NEOSHO, Mo. —
Neosho Mayor Richard Davidson on Monday night discussed with residents details of the ethics language proposed for the city charter to be decided next week by voters.
In the quarterly town hall-style meeting at the city golf course clubhouse, Davidson also went over the annual city audit released two weeks ago.
Davidson said that if voters place the ethics language from the city code in the city charter, it would protect it from repeal by future city councils. Another election would be required for repealing the language from the charter. A simple majority vote on April 8 is required for approval.
“There was an attempt in late 2013 to repeal the ethics code,” Davidson said. “We were one vote away from that happening last fall.”
He referred to an unsuccessful bid in August 2013 by Councilmen David Ruth and Steve Hart to repeal the ethics code.
The charter change would prohibit council members from improper use of public property, conflicts of interest, influencing the city’s business relationships with a business with which a council member has an interest or is employed, appearing in a proceeding adverse to the city unless under subpoena, disclosing or using confidential city information, and participating in discussions in which a council member has a financial or personal interest.
The charter language would create an ethics board to conduct investigations and advise the council of appropriate penalties. Penalties may include a fine, a reprimand or removal from office.
Davidson said the measure isn’t meant to punish anyone, but to make council members aware of what conduct is expected of them.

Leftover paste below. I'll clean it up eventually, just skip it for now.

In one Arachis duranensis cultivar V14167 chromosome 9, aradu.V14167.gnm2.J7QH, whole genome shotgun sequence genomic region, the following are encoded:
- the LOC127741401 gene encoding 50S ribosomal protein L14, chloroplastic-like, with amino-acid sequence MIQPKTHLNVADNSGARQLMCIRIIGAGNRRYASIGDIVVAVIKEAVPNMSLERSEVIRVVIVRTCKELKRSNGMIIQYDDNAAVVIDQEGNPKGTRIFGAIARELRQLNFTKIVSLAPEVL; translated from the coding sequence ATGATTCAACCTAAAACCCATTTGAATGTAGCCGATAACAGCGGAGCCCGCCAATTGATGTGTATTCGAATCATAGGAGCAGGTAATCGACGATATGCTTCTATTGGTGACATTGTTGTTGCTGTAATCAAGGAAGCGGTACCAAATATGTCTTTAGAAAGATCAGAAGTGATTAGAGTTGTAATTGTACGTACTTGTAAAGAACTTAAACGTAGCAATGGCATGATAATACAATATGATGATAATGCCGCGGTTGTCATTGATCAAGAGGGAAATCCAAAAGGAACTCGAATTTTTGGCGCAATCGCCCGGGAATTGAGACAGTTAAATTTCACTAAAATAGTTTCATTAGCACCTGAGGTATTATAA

He said no state law currently prohibits public officials from disclosing confidential information. He said state law, including the Missouri Open Meetings, Open Records Law, would supersede the city charter.
“It doesn’t violate the Sunshine Law,” Davidson said, responding to one complaint of the issue he said he has heard.
Hart has said the effort to repeal the ethics code was because he and Ruth thought it was contrary to the Sunshine Law. He wasn’t at Monday’s town hall meeting.
“That was adopted to hush one council member up,” Hart said previously. “That’s what we’re against, not ethics.”
Regarding the annual city audit, Davidson said the “clean” audit was the result of years of planning and work by many people since the city’s financial collapse in 2008 and 2009.
“We have come a long way from where we were in 2010,” Davidson said.
He referred to a line from page 13 of the audit document: “The city continues to take strong measures to ensure the city stays in a position of financial stability.”
He said 79 percent of the city’s revenue comes from taxes, and the other 21 percent is from fees for services. The city’s top expenses are the Fire Department, the Police Department and streets.
Davidson said the results of the audit validate the city’s recovery plan.
RESIDENT GENE FRANKLIN said he is glad the charter provision will be on the ballot next week. “It’s pretty obvious the previous council wasn’t acting ethically,” Franklin said.